Discovered in 2000, the “Lost City”, located at the bottom of the Atlantic Ocean, is the oldest known hydrothermal vent environment on the planet. 700 meters below the surface, the region is made up of carbonate formations ranging from a few centimeters to a large monolith 60 meters high.
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Research estimates that the Lost City originated at least 120,000 years ago. Its towers extend to the west of the Mid-Atlantic Ridge — formation originated by the separation of the South American and African tectonic plates. There, hydrogen, methane and other gases react with seawater creating an extraordinary environment where microorganisms survive without the presence of oxygen.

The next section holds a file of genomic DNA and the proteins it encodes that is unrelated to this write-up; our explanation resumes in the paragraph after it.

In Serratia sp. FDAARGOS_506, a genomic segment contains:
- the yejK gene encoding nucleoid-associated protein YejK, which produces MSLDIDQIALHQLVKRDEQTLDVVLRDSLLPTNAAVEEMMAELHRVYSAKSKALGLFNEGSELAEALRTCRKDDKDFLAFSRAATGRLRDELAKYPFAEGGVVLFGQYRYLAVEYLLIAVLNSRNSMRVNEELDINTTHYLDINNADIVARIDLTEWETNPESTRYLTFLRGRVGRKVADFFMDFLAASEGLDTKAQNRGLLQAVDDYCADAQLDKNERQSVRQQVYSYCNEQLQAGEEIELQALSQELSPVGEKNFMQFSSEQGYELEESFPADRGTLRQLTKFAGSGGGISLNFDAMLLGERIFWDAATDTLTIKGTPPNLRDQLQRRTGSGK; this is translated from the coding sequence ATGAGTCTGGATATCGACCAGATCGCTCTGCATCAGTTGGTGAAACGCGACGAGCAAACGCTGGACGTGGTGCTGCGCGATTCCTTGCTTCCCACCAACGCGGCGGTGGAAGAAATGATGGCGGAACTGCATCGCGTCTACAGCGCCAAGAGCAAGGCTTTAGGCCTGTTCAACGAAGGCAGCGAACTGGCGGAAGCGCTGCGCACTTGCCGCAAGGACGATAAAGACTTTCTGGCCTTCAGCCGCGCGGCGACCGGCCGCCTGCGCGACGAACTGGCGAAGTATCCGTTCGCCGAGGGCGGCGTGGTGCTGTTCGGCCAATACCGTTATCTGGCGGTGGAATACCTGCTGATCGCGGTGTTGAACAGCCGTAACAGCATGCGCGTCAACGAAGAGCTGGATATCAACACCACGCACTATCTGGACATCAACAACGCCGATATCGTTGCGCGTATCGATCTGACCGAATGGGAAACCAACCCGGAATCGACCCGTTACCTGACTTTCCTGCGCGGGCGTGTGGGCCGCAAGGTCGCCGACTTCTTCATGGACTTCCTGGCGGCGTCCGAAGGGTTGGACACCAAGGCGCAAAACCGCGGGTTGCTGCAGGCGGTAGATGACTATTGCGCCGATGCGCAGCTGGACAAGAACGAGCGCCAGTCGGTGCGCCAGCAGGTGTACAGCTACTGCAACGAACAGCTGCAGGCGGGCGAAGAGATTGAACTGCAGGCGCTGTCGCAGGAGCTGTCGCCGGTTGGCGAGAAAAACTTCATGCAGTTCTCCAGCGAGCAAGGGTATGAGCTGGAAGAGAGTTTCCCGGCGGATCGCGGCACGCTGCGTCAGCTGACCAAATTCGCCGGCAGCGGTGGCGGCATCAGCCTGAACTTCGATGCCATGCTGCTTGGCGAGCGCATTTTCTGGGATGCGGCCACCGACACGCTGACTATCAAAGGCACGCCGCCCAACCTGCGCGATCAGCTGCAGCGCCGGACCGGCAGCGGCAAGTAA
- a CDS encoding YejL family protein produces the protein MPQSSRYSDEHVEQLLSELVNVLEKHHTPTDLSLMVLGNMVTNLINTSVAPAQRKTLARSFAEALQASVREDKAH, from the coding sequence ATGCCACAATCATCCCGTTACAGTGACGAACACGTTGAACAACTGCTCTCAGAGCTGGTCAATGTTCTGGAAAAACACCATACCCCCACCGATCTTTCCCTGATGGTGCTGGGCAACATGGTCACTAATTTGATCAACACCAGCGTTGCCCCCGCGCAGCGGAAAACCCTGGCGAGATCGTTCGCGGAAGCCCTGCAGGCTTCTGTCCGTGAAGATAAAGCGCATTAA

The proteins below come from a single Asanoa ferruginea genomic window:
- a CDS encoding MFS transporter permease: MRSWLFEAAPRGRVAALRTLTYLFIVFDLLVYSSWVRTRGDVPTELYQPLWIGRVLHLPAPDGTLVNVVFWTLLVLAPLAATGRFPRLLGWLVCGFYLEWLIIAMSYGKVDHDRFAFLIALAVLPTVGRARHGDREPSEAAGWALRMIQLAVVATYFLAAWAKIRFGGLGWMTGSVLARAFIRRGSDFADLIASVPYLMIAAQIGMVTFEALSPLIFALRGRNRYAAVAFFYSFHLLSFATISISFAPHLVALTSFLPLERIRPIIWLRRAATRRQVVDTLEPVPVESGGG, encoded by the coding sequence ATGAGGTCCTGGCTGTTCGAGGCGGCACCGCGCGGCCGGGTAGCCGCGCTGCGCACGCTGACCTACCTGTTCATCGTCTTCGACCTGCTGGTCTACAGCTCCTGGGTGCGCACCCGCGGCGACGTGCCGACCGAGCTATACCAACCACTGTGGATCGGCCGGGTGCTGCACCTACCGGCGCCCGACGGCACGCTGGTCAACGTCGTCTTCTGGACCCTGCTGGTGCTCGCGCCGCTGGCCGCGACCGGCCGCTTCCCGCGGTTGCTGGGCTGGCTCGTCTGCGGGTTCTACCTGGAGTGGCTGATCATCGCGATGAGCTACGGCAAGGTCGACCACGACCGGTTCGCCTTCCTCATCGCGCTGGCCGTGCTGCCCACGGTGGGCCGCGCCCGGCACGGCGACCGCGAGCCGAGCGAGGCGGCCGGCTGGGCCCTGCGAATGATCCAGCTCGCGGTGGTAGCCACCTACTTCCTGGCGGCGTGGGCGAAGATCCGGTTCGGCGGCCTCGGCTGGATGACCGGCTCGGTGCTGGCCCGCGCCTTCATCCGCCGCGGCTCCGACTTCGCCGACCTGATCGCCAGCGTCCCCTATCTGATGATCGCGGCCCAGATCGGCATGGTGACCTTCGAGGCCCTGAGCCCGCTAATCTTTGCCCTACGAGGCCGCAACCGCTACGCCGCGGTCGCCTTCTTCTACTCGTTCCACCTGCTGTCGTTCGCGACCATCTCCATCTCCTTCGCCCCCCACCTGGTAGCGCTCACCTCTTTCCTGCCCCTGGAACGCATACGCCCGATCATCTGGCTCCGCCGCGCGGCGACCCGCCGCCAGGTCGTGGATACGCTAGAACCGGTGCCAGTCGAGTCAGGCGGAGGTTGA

Environments like this could be the key to discovering how life on Earth came to be. But this discovery could help find life on other planets as well. “This is an example of an ecosystem that could be active on Enceladus or Europa, [luas de Saturno e Júpiter]”, said microbiologist William Brazelton.
This isn’t the only hydrothermal field on the planet, but it was the only one discovered by remotely operated vehicles. Scientists who study the site highlight the importance of its protection and the research carried out there. In 2018, however, Poland acquired mining rights around the Lost City, jeopardizing the stability of the environment.
There are no resources of value at the site itself, but any mineral exploitation in the vicinity could have serious consequences. As a result, experts are calling for the City to be included on the UNESCO World Heritage List, which guarantees the conservation of natural and built environments around the world.
Existing for tens of thousands of years and harboring one of the most peculiar environments on the planet, the Lost City may soon be lost forever.
Source: Science Alert